Michael DiSanto breaks down the UFC 131 main event between Junior dos Santos and Shane Carwin...
Junior dos Santos has to be wondering what fate has in store for him.
The Brazilian bomber was originally scheduled to be the first man to challenge Cain Velasquez for his newly won heavyweight crown last year. Dos Santos was undoubtedly thrilled with the opportunity, even though it appeared to be the toughest test of his mixed martial arts career to date.
When Velasquez announced shortly after winning the title that he needed shoulder surgery, dos Santos was understandably frustrated. His first shot at UFC gold would have to wait possibly a year to materialize. Remember that mixed martial arts is a sport where athletes compete only a few times a year. Thus, he needed to stay active to earn a paycheck, despite the fact that taking any interim bouts would place his title shot in jeopardy.
Things rarely come easy in the UFC heavyweight division, and dos Santos’ replacement opponent was no exception. He was set to face Brock Lesnar, a 265-pound former NCAA Division I wrestling champion with out of this world strength, quickness and overall athleticism, after a career-boosting stint coaching opposite Lesnar on “The Ultimate Fighter.”
On paper, Lesnar was a very real threat to dos Santos because of his elite wresting pedigree. Say what you will about dos Santos’ overall skills. The one place he does not want to find himself is fighting from his back with Lesnar on top of him. Nevertheless, if he successfully defends the takedown, then the pendulum dramatically swings in dos dos Santos’ favor, to the point where the division’s number one contender would likely be able to comfortably handle the former champion.
I’m sure that dos Santos drilled takedown defense for hours upon days during the filming of TUF. His team likely obsessed over Lesnar’s tendencies and tell signs in an attempt to neutralize his gargantuan wrestling advantage.
Then the injury bug hit for the second time.
Lesnar recently received word a few weeks ago that his bout with diverticulitis was not over, so he would have to return to the hospital for additional treatment. With the fight between the two just around the corner, dos Santos needed a new opponent if he was going to remain on the June 11 card.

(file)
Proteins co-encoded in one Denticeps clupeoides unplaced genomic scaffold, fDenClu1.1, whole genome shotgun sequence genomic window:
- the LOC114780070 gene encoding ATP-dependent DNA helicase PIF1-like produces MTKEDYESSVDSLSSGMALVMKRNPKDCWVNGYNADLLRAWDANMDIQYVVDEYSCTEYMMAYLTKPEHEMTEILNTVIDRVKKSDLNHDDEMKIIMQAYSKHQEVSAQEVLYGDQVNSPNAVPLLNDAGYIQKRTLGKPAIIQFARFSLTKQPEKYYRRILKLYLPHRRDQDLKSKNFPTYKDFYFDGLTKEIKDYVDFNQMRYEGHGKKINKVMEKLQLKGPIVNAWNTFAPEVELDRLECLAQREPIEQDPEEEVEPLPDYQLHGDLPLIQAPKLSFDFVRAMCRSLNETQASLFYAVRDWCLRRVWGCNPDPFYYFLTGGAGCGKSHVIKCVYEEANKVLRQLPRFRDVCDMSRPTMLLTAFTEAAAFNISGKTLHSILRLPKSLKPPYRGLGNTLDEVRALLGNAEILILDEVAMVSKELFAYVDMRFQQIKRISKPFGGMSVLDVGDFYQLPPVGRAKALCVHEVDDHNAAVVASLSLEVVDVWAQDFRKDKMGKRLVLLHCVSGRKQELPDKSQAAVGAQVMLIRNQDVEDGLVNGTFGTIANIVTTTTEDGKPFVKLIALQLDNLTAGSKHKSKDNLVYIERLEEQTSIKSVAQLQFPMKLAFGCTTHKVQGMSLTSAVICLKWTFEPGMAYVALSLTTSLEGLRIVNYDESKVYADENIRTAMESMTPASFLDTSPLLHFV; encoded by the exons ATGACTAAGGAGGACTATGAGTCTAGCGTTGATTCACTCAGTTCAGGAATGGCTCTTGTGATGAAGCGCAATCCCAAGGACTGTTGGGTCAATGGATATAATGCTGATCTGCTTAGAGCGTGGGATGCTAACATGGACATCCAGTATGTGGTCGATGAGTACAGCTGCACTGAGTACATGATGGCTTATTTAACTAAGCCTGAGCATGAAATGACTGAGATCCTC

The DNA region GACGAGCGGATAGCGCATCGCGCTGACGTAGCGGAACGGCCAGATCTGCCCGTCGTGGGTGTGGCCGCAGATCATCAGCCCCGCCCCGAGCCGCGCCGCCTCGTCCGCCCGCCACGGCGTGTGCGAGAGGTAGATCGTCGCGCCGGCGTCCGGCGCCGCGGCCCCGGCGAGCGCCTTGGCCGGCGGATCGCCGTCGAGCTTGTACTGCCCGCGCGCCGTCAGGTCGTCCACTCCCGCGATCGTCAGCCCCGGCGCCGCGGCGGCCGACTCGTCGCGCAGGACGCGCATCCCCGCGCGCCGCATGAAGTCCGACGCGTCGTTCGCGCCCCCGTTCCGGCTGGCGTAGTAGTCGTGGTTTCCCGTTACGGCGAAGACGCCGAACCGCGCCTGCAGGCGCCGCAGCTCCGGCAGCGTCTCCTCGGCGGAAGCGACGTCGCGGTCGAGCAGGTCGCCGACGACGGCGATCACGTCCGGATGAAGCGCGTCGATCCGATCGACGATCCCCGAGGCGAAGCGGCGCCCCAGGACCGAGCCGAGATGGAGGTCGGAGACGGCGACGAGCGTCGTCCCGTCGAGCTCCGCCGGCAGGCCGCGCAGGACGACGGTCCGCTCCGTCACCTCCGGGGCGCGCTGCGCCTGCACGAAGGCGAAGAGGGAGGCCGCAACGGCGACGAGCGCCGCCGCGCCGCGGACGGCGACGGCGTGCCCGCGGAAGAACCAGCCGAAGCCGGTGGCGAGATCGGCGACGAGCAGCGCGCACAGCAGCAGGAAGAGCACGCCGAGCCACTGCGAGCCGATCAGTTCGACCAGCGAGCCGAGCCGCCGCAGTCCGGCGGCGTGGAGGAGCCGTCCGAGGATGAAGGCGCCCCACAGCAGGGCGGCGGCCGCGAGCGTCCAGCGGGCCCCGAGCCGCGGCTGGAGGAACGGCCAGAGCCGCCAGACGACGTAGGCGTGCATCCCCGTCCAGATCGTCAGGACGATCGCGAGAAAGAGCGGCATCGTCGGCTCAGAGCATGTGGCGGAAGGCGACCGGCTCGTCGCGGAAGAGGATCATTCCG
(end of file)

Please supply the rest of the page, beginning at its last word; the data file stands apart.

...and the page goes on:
That is where Shane Carwin steps in. Zuffa announced shortly after learning of Lesnar’s flare up that he would be replaced by Carwin and face dos Santos in a title elimination bout.
Talk about a 180-degree shift in fighting style. Carwin, like Lesnar, is a former amateur wrestling champion. But, unlike Lesnar, this guy has excellent pure boxing skills and as much one-shot stopping power in his fists as anyone in the division, including his opponent.
That is in stark contrast to what dos Santos is saying publicly about the matchup. He stated during the TUF 13 finale that he expects Carwin to try and put him on his back, so preparing for him wasn’t any different from preparing for Lesnar. I hope those words are nothing more than gamesmanship for his sake, because Carwin is going to come out headhunting, not shooting for a double. I guarantee it.
Until his last fight, which happened to be his first career loss, Carwin owned a rather unique distinction. He finished each of his first 12 opponents, including former UFC heavyweight champion Frank Mir, in the first round. Mir was the only one among them to last more than three minutes.
It suffices to say that Carwin’s knockout efficiency is as close to a young Mike Tyson as anyone who has ever entered the Octagon—bar none. Dos Santos loves to box with opponents, but he absolutely must respect his opponent’s power, if he wants to avoid becoming victim number 13.
What does that mean? The Brazilian should come out looking to employ a tactical standup attack, rather than rushing in and swinging for the fences. Hard, straight jabs; quick one-twos; the occasional lead left hook or right hand; and solid footwork. That pretty much describes dos Santos on an average day, so the game plan heading into this fight isn’t much of adjustment to how he normally fights.
The key words are “isn’t much” because dos Santos would be well served to make a few adjustments. Chief among them is committing to slip and counter, rather than leading the action.
Dos Santos is an aggressive predator. He prefers to dictate the action, rather than counter. His commitment to attacking is likely based on the notion that opponents are less dangerous when defending incoming fire and backing up than when they are standing ready to fire.